When I initially began my research into Gorbachev, I was wearing rose-colored glasses as the media and the U.S. government painted a pretty picture of the man. As I delved further into his life and times, it became more and more apparent that his reign as head of the Soviet state puts him on the list of worst rulers of Russian or Soviet history.

 

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Khrushchev #10 – Best Russian Ruler List

Khrushchev

Khrushchev Nikita

Nikita Sergeyevich Khrushchev is in my opinion, #10 on the list of best Russian rulers. Many might disagree but he did some impressive things in his time following the terror that was the rule of Joseph Stalin. Khrushchev was in a tough position when he came to power and he tried as much as possible to reform a corrupt and broken system. While he ultimately failed, the fact that he tried as hard as he did was good enough in my humble opinion to make the good ruler list.

Born on April 15, 1894 to a peasant family, this unlikely man rose to the pinnacle of power in the Soviet Union in 1953. Khrushchev survived the Great Purges of the late 1930’s, the Great Patriotic War (World War II) and the intrigues following Stalin’s death to make the grab for power. While many condemn him for participating in Stalin’s purges, it was either that or face his own demise. He did what he had to to survive. But when he had the opportunity to expose the murderous era he did so with great bravery and put himself into a great deal of peril as well.

His administration and rule were marked by a lot of highs and lows. One of Khrushchev’s high points is the so-called Secret Speech where he exposes the abuses of Stalin. Of his lows, there is little doubt that the Cuban Missile crises is top of the list.  In between, he tried as hard as any Russian or Soviet leader to better the plight of his people. Reading his memoirs and studying his time in office, it is apparent that he truly tried to make the necessary reforms to raise up the standard of living in his country.

While erratic in his behavior, sometimes coming off as a buffoon, he was a man of conviction in a system that was corrupt at its core. Khrushchev stood far above any Soviet leader in my opinion and deserves a spot in the list of best rulers of Russia.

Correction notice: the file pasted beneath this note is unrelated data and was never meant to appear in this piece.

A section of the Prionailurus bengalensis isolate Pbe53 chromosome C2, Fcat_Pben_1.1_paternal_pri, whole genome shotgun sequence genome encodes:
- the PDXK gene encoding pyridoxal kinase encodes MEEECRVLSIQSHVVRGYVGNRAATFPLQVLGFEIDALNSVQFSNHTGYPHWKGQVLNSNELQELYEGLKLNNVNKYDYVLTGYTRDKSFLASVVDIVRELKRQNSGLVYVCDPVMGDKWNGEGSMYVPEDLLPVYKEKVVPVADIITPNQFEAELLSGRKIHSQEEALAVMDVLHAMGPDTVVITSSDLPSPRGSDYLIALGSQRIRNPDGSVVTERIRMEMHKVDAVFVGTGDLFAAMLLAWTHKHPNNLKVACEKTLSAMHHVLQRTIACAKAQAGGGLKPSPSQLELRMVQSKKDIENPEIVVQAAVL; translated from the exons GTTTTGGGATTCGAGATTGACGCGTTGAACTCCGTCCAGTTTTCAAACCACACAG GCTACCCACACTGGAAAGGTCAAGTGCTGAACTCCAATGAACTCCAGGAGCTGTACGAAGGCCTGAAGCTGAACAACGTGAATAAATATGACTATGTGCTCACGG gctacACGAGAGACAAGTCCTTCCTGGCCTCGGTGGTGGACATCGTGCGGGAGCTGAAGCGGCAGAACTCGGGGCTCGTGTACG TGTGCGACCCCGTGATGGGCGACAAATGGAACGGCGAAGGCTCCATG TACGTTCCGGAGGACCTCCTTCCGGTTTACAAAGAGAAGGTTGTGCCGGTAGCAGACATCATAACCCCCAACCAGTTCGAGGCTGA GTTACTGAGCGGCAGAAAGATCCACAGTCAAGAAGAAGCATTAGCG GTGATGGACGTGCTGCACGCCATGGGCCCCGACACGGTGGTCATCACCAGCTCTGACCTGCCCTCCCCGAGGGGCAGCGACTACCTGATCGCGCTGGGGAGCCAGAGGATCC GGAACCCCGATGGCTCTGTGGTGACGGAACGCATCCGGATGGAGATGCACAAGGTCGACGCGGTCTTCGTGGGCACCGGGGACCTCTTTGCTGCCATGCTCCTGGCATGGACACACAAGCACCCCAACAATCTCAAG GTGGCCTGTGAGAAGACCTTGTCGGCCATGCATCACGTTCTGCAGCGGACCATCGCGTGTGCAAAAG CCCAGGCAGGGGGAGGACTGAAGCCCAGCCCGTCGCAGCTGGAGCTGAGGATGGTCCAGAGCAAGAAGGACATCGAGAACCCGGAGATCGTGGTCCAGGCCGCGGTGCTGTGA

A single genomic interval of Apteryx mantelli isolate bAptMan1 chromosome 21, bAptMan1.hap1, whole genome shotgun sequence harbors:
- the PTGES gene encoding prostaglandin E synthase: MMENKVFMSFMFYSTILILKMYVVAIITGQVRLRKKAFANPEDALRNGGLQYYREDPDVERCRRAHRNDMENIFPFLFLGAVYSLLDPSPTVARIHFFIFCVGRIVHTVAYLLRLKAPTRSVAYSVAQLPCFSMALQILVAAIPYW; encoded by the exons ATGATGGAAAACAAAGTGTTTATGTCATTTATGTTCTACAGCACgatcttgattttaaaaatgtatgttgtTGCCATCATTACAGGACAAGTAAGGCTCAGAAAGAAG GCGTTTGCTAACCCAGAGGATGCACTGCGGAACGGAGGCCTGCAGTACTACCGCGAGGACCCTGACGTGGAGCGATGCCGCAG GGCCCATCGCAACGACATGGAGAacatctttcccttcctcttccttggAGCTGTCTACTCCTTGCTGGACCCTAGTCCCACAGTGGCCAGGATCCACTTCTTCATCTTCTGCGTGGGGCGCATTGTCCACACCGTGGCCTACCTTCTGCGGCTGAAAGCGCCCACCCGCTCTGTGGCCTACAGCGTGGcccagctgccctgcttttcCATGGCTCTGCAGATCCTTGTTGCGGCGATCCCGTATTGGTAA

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Chechnya and the First Chechen War

Chechnya, is a country found in the southeastern part of Europe in the Northern Caucasus mountains. It was annexed by the Russian Empire in the 1870’s. It was later joined with Ingushetia to form the autonomous republic of Chechen-Ingushetia in the late 1930s as a member state in the USSR. Its time as a member state of the Soviet Union was not a good one as we shall see.

What is remarkable about Chechnya is that it is home to one of the earliest known human settlements, dating back to 125,000 BCE. Ever since the 1400’s, Chechnya has been in constant strife trying to remain independent of foreign rule. Unfortunately for them, they were stuck between two great empires, the Ottomans and the Russians. They converted as a people to Sunni Islam so they were more closely allied to the Turks as opposed to the Russians. This was not to prove to be a viable alliance as the Ottoman Empire began a steady decline while the Russians were expanding. Chechnya was eventually absorbed into Russia in 1875.

The deal with the Russians was due to constant raiding by the Turks and Persian despite the common Sunni religion. The merger though was not popular with the people. So whenever turmoil hit Russia, the people of Chechnya revolted as they did during  Russo-Turkish War, the Russian Revolution of 1905 (Episode 64), the Russian Revolution of 1917 Episode 67), and the Russian Civil War (Episode 71).

This history of rebellion did not sit well with Joseph Stalin as you might imagine. The NKVD, under orders from Stalin, began mass deportations of millions of Chechens and Ingush peoples. The were sent to the Kazakh SSR and Siberia in 1944. This was supposed punishment for helping the Nazi’s during the Great Patriotic War. While under Nikita Khrushchev, they were gradually allowed to return to their homeland. Although the program of Russification was kept in effect. This was to cause a festering hatred of the Russians.

When the Soviet Union collapsed in 1991 an independence movement was founded called Chechen National Congress. This group was led by former Soviet Air Force General and new Chechen President Dzhokhar Dudayev. Then Russian President Boris Yeltsin was opposed to the independence of the country and tried to send a military force to invade the country and subdue it on December 11, 1994.  For two years the two countries fought but like Afghanistan, the mountainous regions within Chechnya proved impossible to control. On August 31, 1996, a peace treaty was signed and hostilities for the moment were over.

A second war in Chechnya was begun in 1999 and lasted over nine years with Russian victory at a grave cost. Rebels continue to harass Russian troops and on occasion terrorist attacks have taken place on Russian soil.

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Kirov Assassinated